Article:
Pregnancy is undoubtedly the most challenging phase of a woman’s life. With a baby on its way, your body not only goes through physical changes, but also psychological ones. Diet and nutrition are two of the most important things for a pregnant woman.
To make up for the extra 300 calories you need to eat every day to ensure your little one’s healthy growth, a well-balanced diet is necessary. Besides a wholesome diet, your body also requires an extra dose of essential nutrients to ensure proper growth of your baby, which is where prenatal vitamins come in.
Why Are Prenatal Vitamins Essential?
Prenatal vitamins were introduced to ensure that an expecting mother doesn’t fall short on the vitamins that are extremely important for a healthy pregnancy and baby. They often form a cornerstone of pre-conception care and would-be moms rely on them to make sure their body is receiving all the vital nutrients.
A combination of vitamins and minerals such as folic acid and calcium, a prenatal is known to have several benefits. Most pregnant women need 600mg of folic acid, 30mg of iron, and 1,000mg of calcium each day. While iron is essential for production of hemoglobin which enables efficient transport of oxygen to the growing fetus, folic acid protects your baby from neural tube defects. Vitamins A and D as well as calcium are critical for the overall development of the baby.
But how important are these prenatal vitamins? Is it possible to get them from natural foods alone? We ask the experts.
Can You Get Them From Natural Foods?
Madeline Given, a certified holistic nutritionist based in Santa Barbara, believes that getting your daily allowance of nutrients from food is the best route and a nutritionist can sketch a diet plan to accommodate your growing needs.
She says, “You shouldn’t use a supplement to correct a poor diet, but rather to support a good one. Women are no longer getting enough nutrients through the modern American diet. This nutrient shortfall makes supplements essential for a healthy pregnancy. However, you can take them from natural sources, too.”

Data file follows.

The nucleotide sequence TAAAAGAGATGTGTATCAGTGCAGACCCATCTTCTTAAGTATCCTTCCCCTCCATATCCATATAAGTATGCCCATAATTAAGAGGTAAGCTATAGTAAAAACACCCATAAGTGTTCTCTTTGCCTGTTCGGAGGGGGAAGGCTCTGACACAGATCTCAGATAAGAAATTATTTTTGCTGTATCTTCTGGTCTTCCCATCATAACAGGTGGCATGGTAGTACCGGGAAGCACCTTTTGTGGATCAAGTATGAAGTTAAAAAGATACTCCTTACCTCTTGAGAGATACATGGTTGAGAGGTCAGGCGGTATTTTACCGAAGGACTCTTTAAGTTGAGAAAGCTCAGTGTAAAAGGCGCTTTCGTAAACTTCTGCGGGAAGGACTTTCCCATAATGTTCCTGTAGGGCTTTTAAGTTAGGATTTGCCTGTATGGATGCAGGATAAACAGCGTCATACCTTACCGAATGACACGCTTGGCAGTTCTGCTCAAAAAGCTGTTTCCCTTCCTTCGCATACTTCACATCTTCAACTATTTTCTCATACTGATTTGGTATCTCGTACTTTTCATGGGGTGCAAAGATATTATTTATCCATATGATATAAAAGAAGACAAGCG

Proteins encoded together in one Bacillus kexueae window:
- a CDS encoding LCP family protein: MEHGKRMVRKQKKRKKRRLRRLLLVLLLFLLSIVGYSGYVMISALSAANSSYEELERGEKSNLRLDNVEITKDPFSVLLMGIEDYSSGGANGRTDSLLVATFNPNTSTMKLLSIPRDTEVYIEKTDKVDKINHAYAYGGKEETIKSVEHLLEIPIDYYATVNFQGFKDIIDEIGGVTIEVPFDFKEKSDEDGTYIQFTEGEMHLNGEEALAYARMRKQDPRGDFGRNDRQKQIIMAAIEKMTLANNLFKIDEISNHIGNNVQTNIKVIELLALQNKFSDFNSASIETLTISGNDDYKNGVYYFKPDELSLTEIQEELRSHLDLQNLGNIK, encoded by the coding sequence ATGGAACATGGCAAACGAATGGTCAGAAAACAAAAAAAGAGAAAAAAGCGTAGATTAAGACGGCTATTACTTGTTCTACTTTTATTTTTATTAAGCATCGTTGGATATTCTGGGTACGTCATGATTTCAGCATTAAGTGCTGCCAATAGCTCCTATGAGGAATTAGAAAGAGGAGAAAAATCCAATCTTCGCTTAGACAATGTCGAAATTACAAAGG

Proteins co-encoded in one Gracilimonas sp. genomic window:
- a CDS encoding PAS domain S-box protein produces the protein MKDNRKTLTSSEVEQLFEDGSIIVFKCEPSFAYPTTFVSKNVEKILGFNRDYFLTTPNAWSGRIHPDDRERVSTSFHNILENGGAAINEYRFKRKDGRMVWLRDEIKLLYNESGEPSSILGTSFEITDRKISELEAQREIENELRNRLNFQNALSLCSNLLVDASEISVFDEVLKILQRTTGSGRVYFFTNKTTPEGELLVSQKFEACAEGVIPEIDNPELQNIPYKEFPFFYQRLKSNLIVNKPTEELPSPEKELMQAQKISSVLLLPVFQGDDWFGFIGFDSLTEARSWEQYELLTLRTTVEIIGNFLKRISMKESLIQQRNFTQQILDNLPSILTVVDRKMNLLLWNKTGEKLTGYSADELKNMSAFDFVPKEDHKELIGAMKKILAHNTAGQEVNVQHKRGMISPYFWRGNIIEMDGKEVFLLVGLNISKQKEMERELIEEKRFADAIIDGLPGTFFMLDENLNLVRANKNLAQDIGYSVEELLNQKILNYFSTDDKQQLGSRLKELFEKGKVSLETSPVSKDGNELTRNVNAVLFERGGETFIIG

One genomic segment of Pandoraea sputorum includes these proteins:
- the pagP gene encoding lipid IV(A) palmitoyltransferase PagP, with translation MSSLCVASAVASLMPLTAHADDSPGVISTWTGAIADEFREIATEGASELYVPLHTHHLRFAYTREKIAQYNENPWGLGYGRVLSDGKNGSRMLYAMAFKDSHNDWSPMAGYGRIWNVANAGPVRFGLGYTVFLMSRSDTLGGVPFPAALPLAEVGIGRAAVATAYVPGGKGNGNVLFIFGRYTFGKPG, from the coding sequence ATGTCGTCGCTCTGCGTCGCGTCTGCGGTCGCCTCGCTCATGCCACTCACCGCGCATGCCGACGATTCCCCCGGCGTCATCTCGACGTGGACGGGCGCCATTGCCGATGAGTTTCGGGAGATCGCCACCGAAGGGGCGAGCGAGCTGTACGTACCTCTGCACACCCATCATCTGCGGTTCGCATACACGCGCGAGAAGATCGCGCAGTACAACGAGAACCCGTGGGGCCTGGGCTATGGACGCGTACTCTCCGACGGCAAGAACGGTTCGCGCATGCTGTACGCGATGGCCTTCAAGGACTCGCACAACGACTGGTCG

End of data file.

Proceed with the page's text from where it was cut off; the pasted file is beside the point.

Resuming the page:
- Folic acid supplements contain a synthetic form of folate, the natural form of which is present in strawberries, citrus fruits, leafy greens and dried beans.
- Calcium can be obtained by incorporating dairy, greens and fortified foods in your diet.
- Several fruits and vegetables are rich in fiber and other essential compounds that are not present in supplements.
- Probiotics reduce the risk of preterm labor and help in getting rid of bloating and digestive issues. They also protect the baby from childhood allergies by training his/her immune system to resist infections.
Given also recommends fermented cod liver oil (FCLO) for a healthy pregnancy. “Most prenatal multi-vitamins contain synthetic forms of vitamin A and other vitamins that can be harmful. But FCLO contains the best ratio of vitamins A and D. These fat-soluble vitamins are necessary for growth and development, while the omega-3 fatty acid DHA is necessary for brain development,” she says.
Why Is Iodine Crucial?
Dr Duffy MacKay, senior vice president of scientific and regulatory affairs at the Council for Responsible Nutrition (CRN) in New Hampshire, believes iodine is the most essential trace element for all pregnant and lactating women. Similar to folic acid, adequate iodine is critical early in pregnancy, when the fetal brain is growing rapidly.
He says, “New guidelines encourage all manufacturers and marketers of multivitamin/mineral supplements for pregnant and lactating women in the US to include adequate iodine to support normal cognitive development in children. Research has shown that women of childbearing age do not get enough iodine, which could lead to serious health complications for their babies.” (Also read: Fast Five: Reasons To Include Seaweed In Your Diet)
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